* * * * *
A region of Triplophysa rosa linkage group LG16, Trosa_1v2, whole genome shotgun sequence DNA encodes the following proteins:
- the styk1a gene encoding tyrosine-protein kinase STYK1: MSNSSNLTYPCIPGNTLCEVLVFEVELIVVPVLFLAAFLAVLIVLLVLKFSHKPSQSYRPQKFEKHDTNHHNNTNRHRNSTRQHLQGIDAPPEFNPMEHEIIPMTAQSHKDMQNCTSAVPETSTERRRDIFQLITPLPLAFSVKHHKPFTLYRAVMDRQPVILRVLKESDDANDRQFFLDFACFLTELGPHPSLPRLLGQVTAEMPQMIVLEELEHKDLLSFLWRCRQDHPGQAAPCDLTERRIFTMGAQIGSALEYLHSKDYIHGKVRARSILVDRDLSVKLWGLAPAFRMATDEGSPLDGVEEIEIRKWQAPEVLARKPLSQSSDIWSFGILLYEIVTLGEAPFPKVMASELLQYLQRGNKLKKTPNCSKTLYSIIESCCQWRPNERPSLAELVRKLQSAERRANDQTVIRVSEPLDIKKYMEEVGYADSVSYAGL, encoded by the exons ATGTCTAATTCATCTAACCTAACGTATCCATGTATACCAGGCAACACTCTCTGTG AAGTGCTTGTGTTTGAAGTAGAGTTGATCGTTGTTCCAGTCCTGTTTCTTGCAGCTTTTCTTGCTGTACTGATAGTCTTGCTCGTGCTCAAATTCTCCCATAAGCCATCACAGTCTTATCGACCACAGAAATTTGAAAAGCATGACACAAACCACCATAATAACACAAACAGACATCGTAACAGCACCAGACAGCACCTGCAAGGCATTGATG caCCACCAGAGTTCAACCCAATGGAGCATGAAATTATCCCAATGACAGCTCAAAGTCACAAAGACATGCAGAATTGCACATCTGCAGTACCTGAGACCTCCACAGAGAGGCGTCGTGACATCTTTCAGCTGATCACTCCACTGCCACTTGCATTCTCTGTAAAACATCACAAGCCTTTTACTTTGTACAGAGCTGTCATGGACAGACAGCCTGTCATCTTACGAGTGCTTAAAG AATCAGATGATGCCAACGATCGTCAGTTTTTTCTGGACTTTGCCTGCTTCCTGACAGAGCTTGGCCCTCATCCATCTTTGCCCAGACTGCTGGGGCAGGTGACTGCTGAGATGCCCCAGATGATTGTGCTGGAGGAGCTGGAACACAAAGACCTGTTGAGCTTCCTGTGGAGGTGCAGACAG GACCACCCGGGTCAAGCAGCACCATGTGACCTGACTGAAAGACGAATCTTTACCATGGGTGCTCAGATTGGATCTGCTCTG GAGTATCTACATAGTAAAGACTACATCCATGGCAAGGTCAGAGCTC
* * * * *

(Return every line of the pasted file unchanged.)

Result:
A region of Triplophysa rosa linkage group LG16, Trosa_1v2, whole genome shotgun sequence DNA encodes the following proteins:
- the styk1a gene encoding tyrosine-protein kinase STYK1: MSNSSNLTYPCIPGNTLCEVLVFEVELIVVPVLFLAAFLAVLIVLLVLKFSHKPSQSYRPQKFEKHDTNHHNNTNRHRNSTRQHLQGIDAPPEFNPMEHEIIPMTAQSHKDMQNCTSAVPETSTERRRDIFQLITPLPLAFSVKHHKPFTLYRAVMDRQPVILRVLKESDDANDRQFFLDFACFLTELGPHPSLPRLLGQVTAEMPQMIVLEELEHKDLLSFLWRCRQDHPGQAAPCDLTERRIFTMGAQIGSALEYLHSKDYIHGKVRARSILVDRDLSVKLWGLAPAFRMATDEGSPLDGVEEIEIRKWQAPEVLARKPLSQSSDIWSFGILLYEIVTLGEAPFPKVMASELLQYLQRGNKLKKTPNCSKTLYSIIESCCQWRPNERPSLAELVRKLQSAERRANDQTVIRVSEPLDIKKYMEEVGYADSVSYAGL, encoded by the exons ATGTCTAATTCATCTAACCTAACGTATCCATGTATACCAGGCAACACTCTCTGTG AAGTGCTTGTGTTTGAAGTAGAGTTGATCGTTGTTCCAGTCCTGTTTCTTGCAGCTTTTCTTGCTGTACTGATAGTCTTGCTCGTGCTCAAATTCTCCCATAAGCCATCACAGTCTTATCGACCACAGAAATTTGAAAAGCATGACACAAACCACCATAATAACACAAACAGACATCGTAACAGCACCAGACAGCACCTGCAAGGCATTGATG caCCACCAGAGTTCAACCCAATGGAGCATGAAATTATCCCAATGACAGCTCAAAGTCACAAAGACATGCAGAATTGCACATCTGCAGTACCTGAGACCTCCACAGAGAGGCGTCGTGACATCTTTCAGCTGATCACTCCACTGCCACTTGCATTCTCTGTAAAACATCACAAGCCTTTTACTTTGTACAGAGCTGTCATGGACAGACAGCCTGTCATCTTACGAGTGCTTAAAG AATCAGATGATGCCAACGATCGTCAGTTTTTTCTGGACTTTGCCTGCTTCCTGACAGAGCTTGGCCCTCATCCATCTTTGCCCAGACTGCTGGGGCAGGTGACTGCTGAGATGCCCCAGATGATTGTGCTGGAGGAGCTGGAACACAAAGACCTGTTGAGCTTCCTGTGGAGGTGCAGACAG GACCACCCGGGTCAAGCAGCACCATGTGACCTGACTGAAAGACGAATCTTTACCATGGGTGCTCAGATTGGATCTGCTCTG GAGTATCTACATAGTAAAGACTACATCCATGGCAAGGTCAGAGCTC